This novel flops back and forth between two timelines. One being Russia, 1918, at the height of the revolution with Anastasia Romanov, and the entire imperial family, where they are forced into a damp basement in Siberia where their fate has brought them in front of a merciless firing squad. None survive. At least that is what the executioners have always claimed. The second timeline is Germany, 1920, when a young woman who closely resembles Anastasia Romanov is pulled from a freezing cold canal. This young woman claims to be the Russian Grand Duchess Anastasia. From here, the reader is forced to try to make sense of whether this is or isn’t the real Anastasia.

Countless others have rendered their verdict. Now it is your turn.

This novel had great potential for me. I love historical fiction, and an interpretation on what really may have happened at a point in history. But this book, despite all the buzz, fell flat for me. I felt like the plot was could have been sensational, but the thread that should have held the book together just was not compelling at all to me. I felt this book lacked a passion behind it’s writing.

What I will tell you though is this book has been either a huge hit, or a huge miss for readers. I had reached out to some other readers over on Instagram and found that some people gave it a 5 star rating, and other’s were in the 2-3 range.  So my conclusion is that I think if you are a reader who love the bones of a book… great writing, and big themes, this may not be the book for you. But if you are the reader who loves a driving plot, and twists, this is one that you would probably really enjoy! I also think that this book could have some great discussion in a book club.

Please let me know what you think, I love hearing other opinions. Until next time, happy reading!

 

Alias Grace, by Margaret Atwood

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I have to be honest with you, the only reason I picked this book up off my shelf was because the series Alias Grace popped up on my Netflix feed. And now this book will be on my FAVOURITE BOOKS of all time. I can’t believe I have been bypassing this battered book that I picked up at Vinnie’s for $1 for a while now, and am really glad I decided to read it.

Here’s a quick synopsis: It’s 1843, and Grace Marks has been convicted for her involvement in the vicious murders of her employer and his housekeeper/mistress. Some believe Grace is innocent; others think her evil or insane. Now serving a life sentence, Grace claims to have no memory of the murders. When Dr. Simon comes to interview Grace, he tries to unravel the truth of this crime.

Murderess is a strong word to have attached to you. It has a smell to it, that word – musky and oppressive, like dead flowers in a vase. Sometimes at night I whisper it over to myself: Murderess, Murderess. It rustles, like a taffeta skirt across the floor.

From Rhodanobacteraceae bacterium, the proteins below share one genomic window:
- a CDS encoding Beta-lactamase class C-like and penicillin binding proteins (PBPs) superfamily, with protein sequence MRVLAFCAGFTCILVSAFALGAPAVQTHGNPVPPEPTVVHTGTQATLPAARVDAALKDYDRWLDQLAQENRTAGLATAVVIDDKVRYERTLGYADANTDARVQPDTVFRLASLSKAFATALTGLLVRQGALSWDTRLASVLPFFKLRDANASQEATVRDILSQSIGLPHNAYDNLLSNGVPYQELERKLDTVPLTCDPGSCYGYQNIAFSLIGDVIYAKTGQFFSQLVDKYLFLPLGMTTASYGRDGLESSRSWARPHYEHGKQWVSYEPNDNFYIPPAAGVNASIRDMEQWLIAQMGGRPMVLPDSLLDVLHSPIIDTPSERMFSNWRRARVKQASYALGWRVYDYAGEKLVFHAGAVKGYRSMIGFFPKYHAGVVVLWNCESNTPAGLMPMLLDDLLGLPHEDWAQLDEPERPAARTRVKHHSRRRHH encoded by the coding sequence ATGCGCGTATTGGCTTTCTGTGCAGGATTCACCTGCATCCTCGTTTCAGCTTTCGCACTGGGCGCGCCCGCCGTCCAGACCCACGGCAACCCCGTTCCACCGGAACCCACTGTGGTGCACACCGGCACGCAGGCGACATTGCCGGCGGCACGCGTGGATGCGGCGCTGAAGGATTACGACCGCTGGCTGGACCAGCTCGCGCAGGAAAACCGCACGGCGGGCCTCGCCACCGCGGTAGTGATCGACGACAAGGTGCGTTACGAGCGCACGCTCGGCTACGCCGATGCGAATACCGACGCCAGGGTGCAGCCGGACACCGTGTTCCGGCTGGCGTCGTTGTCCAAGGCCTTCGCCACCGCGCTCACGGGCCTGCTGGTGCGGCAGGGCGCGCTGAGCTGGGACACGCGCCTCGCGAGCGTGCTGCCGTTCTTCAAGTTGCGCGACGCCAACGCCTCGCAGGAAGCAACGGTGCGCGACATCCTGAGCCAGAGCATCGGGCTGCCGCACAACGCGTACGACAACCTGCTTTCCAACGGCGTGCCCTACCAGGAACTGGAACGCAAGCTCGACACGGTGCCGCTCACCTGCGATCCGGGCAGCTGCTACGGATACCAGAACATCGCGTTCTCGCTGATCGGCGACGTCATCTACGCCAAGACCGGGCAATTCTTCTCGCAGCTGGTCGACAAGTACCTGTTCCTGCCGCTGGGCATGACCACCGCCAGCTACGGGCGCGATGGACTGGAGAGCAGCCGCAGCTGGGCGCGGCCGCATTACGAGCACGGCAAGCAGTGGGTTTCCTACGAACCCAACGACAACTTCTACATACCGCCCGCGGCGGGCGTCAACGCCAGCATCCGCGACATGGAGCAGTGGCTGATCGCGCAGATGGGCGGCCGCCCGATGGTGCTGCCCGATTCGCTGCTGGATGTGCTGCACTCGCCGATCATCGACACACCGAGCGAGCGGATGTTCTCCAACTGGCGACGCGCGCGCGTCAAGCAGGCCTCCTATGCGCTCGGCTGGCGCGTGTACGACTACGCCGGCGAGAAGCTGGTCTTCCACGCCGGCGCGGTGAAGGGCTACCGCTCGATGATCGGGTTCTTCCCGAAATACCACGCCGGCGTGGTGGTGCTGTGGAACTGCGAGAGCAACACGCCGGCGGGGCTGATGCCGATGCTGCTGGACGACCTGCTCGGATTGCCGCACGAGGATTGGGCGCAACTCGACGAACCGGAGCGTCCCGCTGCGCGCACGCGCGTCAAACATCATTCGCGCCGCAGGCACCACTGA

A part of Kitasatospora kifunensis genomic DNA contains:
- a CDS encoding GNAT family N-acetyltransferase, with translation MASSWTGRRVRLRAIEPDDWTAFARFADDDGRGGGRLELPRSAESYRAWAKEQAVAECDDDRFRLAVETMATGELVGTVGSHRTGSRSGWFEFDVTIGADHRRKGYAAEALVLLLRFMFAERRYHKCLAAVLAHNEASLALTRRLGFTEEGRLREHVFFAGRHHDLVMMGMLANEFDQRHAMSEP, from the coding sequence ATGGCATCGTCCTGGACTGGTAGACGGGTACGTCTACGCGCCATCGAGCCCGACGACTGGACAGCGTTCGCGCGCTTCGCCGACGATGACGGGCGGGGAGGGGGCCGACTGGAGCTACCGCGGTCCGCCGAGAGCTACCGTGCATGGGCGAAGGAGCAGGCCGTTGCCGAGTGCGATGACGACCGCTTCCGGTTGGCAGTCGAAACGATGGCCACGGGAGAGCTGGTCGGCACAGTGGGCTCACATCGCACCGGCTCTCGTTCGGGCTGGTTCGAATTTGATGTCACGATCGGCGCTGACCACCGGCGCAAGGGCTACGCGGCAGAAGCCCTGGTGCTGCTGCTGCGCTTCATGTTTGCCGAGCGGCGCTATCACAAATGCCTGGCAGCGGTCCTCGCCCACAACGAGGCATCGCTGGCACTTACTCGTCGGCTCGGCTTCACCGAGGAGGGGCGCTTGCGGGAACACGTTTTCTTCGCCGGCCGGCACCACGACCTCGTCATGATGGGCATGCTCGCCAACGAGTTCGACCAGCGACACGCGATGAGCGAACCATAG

Atwood is an incredible writer, but she’s also just a ballsy woman! She has the power to make you feel inside her character’s head, and to make you miss them the minute you finish reading her novels. She also takes really important topics, and weaves them through an entertaining plot. As a Canadian, this book is fascinating… it’s setting is at a pillar of Ontario history, the Kingston Penitentiary, and also Toronto area.

Grace’s character is mesmerizing. This whole novel you have no idea whether she had committed the crime, or was falsely accused. She is an excellent seamstress, and this is a big part of her character. Constantly weaving her clothing, and quilts, as she weaves her story of a crime.

And inside the peach there’s a stone.

Margaret Atwood put in so many interesting quotes, letters, and based this novel off of a real crime! It’s a fascinating story and I truly think that you need to read the book, or watch the Netflix show, as this is really interesting time in Canadian history… plus it’s just really entertaining.

Until next time, happy reading!

the Arrangement, by Sarah Dunn

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Okay, this one wasn’t my favourite… It’s been awhile since I’ve read a book I haven’t liked. And that’s not to say I didn’t enjoy this one, it actually brought up a lot questions and situations that made me squirm! It was kind of like a train wreck.

Here’s the premise: Lucy and Owen have been married long enough to have lived in New York City and moved to the suburbs, have an 8 year old autistic son, decide to get 19 chickens, and be involved in their communities. Long enough to fall into a comfortable place within their marriage. Then after a very drunken night with some friends, they discuss the rules that they would place within their relationship if they planned on having an open marriage. After a long day, and a lot of thinking about how she has lost herself, Lucy decides to propose to Owen that they should do this as a trial for 6 months. Owen agrees… and I bet you can guess where this story is going to.

This book had a great potential to have some really deep, dark feelings get examined, but I feel like it fell short. It lacked a depth that I was craving within this story of relationship. Albeit the story was super juicy, and that kept wanting to read right till the bitter end. For anyone looking for a fast, beach read… go pick this one up! It fits the bill completely.

Until next time, happy reading!!!